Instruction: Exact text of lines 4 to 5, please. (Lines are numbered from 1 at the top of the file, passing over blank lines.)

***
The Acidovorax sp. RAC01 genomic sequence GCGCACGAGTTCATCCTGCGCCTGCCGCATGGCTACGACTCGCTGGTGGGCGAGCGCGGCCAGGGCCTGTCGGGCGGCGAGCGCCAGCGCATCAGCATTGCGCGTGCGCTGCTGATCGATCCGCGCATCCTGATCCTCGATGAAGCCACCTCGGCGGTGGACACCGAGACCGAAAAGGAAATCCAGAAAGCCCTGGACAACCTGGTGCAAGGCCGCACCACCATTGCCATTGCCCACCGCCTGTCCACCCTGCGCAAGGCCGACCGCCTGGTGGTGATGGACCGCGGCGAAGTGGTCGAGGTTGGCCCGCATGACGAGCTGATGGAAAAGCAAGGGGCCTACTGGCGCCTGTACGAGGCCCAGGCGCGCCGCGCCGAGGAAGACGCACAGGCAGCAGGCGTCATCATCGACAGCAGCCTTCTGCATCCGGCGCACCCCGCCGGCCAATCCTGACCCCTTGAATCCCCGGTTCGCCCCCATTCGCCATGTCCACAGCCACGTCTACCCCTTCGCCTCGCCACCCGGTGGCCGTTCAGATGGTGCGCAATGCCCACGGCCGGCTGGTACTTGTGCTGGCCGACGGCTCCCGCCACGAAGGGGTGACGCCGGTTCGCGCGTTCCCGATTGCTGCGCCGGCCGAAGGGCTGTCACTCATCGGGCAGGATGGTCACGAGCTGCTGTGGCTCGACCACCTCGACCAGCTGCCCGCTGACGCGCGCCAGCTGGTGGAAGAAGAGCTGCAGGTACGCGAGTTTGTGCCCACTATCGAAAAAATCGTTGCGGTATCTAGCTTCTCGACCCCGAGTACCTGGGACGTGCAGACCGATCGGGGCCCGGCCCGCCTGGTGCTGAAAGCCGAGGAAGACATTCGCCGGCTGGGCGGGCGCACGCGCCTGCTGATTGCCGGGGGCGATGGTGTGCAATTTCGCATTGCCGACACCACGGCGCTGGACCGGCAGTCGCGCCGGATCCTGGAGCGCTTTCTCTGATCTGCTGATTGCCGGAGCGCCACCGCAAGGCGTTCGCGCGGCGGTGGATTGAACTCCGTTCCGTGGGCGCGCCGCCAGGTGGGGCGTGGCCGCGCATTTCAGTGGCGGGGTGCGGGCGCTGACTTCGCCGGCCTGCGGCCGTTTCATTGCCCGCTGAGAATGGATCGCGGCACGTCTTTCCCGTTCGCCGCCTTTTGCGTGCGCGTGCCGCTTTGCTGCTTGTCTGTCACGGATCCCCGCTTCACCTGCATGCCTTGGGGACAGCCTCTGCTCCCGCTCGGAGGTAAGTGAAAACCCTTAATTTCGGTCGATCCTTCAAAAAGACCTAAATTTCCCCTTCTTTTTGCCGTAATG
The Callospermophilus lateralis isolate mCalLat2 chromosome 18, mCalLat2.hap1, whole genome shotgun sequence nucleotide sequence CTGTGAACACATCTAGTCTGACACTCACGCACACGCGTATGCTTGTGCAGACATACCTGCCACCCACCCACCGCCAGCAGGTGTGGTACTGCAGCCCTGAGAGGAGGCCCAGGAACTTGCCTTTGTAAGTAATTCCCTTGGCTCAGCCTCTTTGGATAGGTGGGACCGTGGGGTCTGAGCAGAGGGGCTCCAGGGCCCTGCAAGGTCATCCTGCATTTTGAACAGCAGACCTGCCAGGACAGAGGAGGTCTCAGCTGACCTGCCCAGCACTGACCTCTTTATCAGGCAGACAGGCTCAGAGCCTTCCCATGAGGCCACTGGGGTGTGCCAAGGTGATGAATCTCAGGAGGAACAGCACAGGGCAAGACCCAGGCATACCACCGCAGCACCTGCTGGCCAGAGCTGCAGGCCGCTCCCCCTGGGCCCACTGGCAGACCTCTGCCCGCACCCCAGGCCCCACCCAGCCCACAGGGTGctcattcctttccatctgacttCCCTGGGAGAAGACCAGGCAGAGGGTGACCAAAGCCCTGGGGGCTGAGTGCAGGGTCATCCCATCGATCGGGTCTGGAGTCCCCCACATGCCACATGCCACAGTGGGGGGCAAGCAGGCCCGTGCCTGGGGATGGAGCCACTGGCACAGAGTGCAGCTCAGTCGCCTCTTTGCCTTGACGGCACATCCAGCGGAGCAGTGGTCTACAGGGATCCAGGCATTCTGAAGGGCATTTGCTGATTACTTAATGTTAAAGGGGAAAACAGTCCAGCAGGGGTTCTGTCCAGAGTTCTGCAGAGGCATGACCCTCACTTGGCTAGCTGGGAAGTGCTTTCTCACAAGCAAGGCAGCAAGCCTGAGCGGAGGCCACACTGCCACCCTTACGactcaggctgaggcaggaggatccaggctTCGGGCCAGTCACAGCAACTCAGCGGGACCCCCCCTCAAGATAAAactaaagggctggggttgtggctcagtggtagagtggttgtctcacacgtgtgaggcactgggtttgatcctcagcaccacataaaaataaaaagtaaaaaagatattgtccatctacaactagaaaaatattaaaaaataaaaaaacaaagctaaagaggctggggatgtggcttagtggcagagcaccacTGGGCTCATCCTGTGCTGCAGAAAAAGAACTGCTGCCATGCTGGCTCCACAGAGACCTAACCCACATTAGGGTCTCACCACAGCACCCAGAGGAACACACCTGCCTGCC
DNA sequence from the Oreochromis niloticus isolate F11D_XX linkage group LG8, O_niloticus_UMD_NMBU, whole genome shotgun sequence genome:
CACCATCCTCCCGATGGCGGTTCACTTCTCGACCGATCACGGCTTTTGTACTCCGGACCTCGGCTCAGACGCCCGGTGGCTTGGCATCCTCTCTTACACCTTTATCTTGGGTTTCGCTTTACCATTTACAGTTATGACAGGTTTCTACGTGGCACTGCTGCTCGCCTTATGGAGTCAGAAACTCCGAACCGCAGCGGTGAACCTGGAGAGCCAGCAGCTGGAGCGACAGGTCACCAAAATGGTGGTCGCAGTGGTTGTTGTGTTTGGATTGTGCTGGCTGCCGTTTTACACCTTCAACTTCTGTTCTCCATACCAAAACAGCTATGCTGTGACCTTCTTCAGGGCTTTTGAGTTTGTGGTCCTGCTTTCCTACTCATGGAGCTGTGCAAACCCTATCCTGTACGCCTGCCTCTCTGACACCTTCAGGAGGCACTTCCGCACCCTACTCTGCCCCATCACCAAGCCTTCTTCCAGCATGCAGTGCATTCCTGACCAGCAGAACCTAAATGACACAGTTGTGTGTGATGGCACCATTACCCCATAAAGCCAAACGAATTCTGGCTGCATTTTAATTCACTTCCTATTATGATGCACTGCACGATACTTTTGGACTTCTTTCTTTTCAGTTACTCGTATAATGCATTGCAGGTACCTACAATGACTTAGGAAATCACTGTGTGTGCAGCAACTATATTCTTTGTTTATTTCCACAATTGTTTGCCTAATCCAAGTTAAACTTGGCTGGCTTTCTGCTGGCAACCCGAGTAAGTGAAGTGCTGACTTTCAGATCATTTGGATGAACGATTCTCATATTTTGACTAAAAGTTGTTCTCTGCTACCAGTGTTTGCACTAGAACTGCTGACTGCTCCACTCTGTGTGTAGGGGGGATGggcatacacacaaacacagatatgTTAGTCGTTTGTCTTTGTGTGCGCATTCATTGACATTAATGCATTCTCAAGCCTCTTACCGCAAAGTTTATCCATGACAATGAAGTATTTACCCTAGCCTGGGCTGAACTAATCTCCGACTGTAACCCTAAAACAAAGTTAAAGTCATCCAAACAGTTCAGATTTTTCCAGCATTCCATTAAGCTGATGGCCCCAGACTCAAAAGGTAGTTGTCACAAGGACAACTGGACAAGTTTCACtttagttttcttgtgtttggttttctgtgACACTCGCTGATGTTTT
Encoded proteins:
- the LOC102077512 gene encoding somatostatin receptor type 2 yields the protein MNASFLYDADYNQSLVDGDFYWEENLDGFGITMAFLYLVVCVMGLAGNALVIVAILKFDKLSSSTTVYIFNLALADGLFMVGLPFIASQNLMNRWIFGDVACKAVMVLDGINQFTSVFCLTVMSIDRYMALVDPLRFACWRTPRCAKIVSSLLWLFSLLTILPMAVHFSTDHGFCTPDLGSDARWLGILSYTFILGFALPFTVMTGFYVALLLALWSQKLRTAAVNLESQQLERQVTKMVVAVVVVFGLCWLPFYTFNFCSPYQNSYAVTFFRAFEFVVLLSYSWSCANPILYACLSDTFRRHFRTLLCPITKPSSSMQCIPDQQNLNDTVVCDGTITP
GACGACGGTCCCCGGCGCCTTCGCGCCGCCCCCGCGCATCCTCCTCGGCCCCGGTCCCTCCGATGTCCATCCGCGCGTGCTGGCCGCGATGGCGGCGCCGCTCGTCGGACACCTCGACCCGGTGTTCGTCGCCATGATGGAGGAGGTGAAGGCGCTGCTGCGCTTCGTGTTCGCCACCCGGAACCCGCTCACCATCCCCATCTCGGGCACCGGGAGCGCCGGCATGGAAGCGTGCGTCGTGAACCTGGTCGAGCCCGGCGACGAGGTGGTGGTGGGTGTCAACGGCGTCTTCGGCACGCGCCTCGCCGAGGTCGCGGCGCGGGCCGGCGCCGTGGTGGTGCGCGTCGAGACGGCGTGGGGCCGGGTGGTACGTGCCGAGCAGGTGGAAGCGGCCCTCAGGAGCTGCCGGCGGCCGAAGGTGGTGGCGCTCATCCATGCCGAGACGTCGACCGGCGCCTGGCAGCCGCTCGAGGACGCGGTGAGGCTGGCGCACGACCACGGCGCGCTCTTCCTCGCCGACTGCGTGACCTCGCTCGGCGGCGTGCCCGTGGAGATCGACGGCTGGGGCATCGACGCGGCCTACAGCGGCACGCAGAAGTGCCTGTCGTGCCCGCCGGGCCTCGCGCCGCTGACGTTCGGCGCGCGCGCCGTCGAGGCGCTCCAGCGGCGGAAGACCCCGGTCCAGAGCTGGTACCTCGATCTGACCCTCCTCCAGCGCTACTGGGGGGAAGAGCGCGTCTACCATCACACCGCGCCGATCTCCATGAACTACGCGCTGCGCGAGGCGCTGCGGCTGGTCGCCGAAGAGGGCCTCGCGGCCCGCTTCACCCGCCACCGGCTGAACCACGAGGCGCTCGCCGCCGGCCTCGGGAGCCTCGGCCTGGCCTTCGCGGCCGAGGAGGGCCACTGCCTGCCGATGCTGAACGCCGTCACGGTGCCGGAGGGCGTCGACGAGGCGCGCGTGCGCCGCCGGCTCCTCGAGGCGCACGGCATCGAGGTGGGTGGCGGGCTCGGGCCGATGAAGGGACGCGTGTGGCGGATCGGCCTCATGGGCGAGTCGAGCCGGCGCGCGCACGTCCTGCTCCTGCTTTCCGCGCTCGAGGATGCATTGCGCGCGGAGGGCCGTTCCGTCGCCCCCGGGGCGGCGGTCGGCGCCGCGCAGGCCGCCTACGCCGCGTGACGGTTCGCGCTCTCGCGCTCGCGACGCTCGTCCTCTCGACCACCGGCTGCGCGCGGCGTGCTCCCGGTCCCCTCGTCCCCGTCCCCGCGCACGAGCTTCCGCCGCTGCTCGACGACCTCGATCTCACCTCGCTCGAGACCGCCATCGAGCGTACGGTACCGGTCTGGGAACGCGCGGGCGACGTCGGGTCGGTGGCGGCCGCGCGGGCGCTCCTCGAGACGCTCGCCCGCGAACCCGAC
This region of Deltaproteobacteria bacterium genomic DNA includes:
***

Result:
CACCATCCTCCCGATGGCGGTTCACTTCTCGACCGATCACGGCTTTTGTACTCCGGACCTCGGCTCAGACGCCCGGTGGCTTGGCATCCTCTCTTACACCTTTATCTTGGGTTTCGCTTTACCATTTACAGTTATGACAGGTTTCTACGTGGCACTGCTGCTCGCCTTATGGAGTCAGAAACTCCGAACCGCAGCGGTGAACCTGGAGAGCCAGCAGCTGGAGCGACAGGTCACCAAAATGGTGGTCGCAGTGGTTGTTGTGTTTGGATTGTGCTGGCTGCCGTTTTACACCTTCAACTTCTGTTCTCCATACCAAAACAGCTATGCTGTGACCTTCTTCAGGGCTTTTGAGTTTGTGGTCCTGCTTTCCTACTCATGGAGCTGTGCAAACCCTATCCTGTACGCCTGCCTCTCTGACACCTTCAGGAGGCACTTCCGCACCCTACTCTGCCCCATCACCAAGCCTTCTTCCAGCATGCAGTGCATTCCTGACCAGCAGAACCTAAATGACACAGTTGTGTGTGATGGCACCATTACCCCATAAAGCCAAACGAATTCTGGCTGCATTTTAATTCACTTCCTATTATGATGCACTGCACGATACTTTTGGACTTCTTTCTTTTCAGTTACTCGTATAATGCATTGCAGGTACCTACAATGACTTAGGAAATCACTGTGTGTGCAGCAACTATATTCTTTGTTTATTTCCACAATTGTTTGCCTAATCCAAGTTAAACTTGGCTGGCTTTCTGCTGGCAACCCGAGTAAGTGAAGTGCTGACTTTCAGATCATTTGGATGAACGATTCTCATATTTTGACTAAAAGTTGTTCTCTGCTACCAGTGTTTGCACTAGAACTGCTGACTGCTCCACTCTGTGTGTAGGGGGGATGggcatacacacaaacacagatatgTTAGTCGTTTGTCTTTGTGTGCGCATTCATTGACATTAATGCATTCTCAAGCCTCTTACCGCAAAGTTTATCCATGACAATGAAGTATTTACCCTAGCCTGGGCTGAACTAATCTCCGACTGTAACCCTAAAACAAAGTTAAAGTCATCCAAACAGTTCAGATTTTTCCAGCATTCCATTAAGCTGATGGCCCCAGACTCAAAAGGTAGTTGTCACAAGGACAACTGGACAAGTTTCACtttagttttcttgtgtttggttttctgtgACACTCGCTGATGTTTT
Encoded proteins: